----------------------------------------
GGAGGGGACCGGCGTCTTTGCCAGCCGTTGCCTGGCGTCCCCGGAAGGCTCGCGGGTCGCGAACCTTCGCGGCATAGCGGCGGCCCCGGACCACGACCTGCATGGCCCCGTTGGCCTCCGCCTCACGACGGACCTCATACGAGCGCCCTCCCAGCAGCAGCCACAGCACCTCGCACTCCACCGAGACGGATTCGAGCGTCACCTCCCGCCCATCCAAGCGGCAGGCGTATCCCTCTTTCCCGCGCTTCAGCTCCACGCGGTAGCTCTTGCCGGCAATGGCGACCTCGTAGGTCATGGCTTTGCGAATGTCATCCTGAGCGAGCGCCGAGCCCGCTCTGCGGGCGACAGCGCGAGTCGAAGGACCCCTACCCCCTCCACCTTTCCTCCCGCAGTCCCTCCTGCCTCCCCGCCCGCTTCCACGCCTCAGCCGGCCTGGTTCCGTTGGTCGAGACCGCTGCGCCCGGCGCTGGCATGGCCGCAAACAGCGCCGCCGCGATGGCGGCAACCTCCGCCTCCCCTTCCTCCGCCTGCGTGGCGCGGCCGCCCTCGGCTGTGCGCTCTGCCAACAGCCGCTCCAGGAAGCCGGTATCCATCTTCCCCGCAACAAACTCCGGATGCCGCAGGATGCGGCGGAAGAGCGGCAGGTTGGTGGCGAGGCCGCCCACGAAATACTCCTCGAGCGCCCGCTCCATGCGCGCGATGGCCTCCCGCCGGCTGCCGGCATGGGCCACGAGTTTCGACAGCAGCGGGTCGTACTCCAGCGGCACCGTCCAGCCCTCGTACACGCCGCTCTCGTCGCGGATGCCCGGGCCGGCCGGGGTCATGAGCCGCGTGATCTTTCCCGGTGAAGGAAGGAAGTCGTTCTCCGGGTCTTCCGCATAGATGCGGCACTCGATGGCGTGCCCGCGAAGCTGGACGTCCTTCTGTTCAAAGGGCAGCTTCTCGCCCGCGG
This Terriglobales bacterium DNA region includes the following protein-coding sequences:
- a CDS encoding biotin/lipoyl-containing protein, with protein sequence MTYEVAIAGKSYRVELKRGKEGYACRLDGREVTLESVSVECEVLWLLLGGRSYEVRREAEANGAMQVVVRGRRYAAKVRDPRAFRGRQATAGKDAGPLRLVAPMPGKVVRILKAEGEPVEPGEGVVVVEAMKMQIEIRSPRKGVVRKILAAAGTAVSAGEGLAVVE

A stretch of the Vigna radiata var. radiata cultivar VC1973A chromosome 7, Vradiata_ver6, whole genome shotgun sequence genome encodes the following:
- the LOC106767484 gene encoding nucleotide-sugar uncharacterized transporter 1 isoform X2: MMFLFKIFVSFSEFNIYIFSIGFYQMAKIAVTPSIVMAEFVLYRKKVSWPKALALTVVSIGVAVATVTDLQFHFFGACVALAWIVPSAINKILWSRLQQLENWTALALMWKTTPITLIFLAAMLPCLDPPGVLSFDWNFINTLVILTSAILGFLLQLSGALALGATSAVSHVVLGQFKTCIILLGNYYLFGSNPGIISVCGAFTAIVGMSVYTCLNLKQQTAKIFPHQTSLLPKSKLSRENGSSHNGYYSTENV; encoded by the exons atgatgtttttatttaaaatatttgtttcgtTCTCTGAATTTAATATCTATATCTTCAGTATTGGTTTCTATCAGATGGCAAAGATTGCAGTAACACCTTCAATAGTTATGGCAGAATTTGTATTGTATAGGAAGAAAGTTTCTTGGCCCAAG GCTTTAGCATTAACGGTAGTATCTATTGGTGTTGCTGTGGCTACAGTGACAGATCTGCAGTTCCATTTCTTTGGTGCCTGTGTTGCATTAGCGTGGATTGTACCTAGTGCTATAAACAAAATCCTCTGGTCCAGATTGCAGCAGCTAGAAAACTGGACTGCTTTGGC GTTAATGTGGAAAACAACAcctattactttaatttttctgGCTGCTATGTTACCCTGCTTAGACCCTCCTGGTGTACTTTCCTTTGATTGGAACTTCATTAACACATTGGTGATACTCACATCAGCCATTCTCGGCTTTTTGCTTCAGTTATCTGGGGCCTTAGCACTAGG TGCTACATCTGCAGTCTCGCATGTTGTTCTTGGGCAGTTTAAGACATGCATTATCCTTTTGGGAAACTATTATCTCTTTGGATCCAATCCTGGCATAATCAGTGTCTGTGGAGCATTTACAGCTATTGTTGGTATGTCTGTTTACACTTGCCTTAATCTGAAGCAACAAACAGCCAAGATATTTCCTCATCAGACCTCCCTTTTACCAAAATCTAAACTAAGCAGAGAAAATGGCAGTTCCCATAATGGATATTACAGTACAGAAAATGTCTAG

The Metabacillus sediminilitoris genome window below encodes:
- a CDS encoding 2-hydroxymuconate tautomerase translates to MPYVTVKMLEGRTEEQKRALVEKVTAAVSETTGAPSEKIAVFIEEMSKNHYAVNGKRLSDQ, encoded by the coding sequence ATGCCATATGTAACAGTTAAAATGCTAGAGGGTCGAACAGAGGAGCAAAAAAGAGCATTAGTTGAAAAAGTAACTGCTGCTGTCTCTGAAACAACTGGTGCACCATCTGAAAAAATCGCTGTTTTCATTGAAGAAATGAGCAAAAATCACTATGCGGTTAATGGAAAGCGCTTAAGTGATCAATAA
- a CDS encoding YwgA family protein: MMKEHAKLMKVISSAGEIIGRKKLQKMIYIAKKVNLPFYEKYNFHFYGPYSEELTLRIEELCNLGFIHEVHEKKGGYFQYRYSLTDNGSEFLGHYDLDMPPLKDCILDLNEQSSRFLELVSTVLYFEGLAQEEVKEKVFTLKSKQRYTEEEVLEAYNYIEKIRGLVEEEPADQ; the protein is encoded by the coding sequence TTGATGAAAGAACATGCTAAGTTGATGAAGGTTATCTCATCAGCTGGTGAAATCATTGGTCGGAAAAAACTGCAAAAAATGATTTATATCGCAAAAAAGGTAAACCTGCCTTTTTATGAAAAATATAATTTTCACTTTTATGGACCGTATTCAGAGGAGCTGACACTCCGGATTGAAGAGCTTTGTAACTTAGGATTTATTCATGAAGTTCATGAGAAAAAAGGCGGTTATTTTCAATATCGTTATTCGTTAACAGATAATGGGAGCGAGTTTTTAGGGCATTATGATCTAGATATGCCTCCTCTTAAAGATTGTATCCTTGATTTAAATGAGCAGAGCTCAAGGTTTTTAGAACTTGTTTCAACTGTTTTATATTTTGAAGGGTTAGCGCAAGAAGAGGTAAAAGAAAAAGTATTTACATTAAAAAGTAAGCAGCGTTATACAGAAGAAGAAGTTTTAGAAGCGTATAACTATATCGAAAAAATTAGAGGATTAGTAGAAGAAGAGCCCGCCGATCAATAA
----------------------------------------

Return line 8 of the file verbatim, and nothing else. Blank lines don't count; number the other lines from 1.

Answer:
- a CDS encoding YwgA family protein: MMKEHAKLMKVISSAGEIIGRKKLQKMIYIAKKVNLPFYEKYNFHFYGPYSEELTLRIEELCNLGFIHEVHEKKGGYFQYRYSLTDNGSEFLGHYDLDMPPLKDCILDLNEQSSRFLELVSTVLYFEGLAQEEVKEKVFTLKSKQRYTEEEVLEAYNYIEKIRGLVEEEPADQ; the protein is encoded by the coding sequence TTGATGAAAGAACATGCTAAGTTGATGAAGGTTATCTCATCAGCTGGTGAAATCATTGGTCGGAAAAAACTGCAAAAAATGATTTATATCGCAAAAAAGGTAAACCTGCCTTTTTATGAAAAATATAATTTTCACTTTTATGGACCGTATTCAGAGGAGCTGACACTCCGGATTGAAGAGCTTTGTAACTTAGGATTTATTCATGAAGTTCATGAGAAAAAAGGCGGTTATTTTCAATATCGTTATTCGTTAACAGATAATGGGAGCGAGTTTTTAGGGCATTATGATCTAGATATGCCTCCTCTTAAAGATTGTATCCTTGATTTAAATGAGCAGAGCTCAAGGTTTTTAGAACTTGTTTCAACTGTTTTATATTTTGAAGGGTTAGCGCAAGAAGAGGTAAAAGAAAAAGTATTTACATTAAAAAGTAAGCAGCGTTATACAGAAGAAGAAGTTTTAGAAGCGTATAACTATATCGAAAAAATTAGAGGATTAGTAGAAGAAGAGCCCGCCGATCAATAA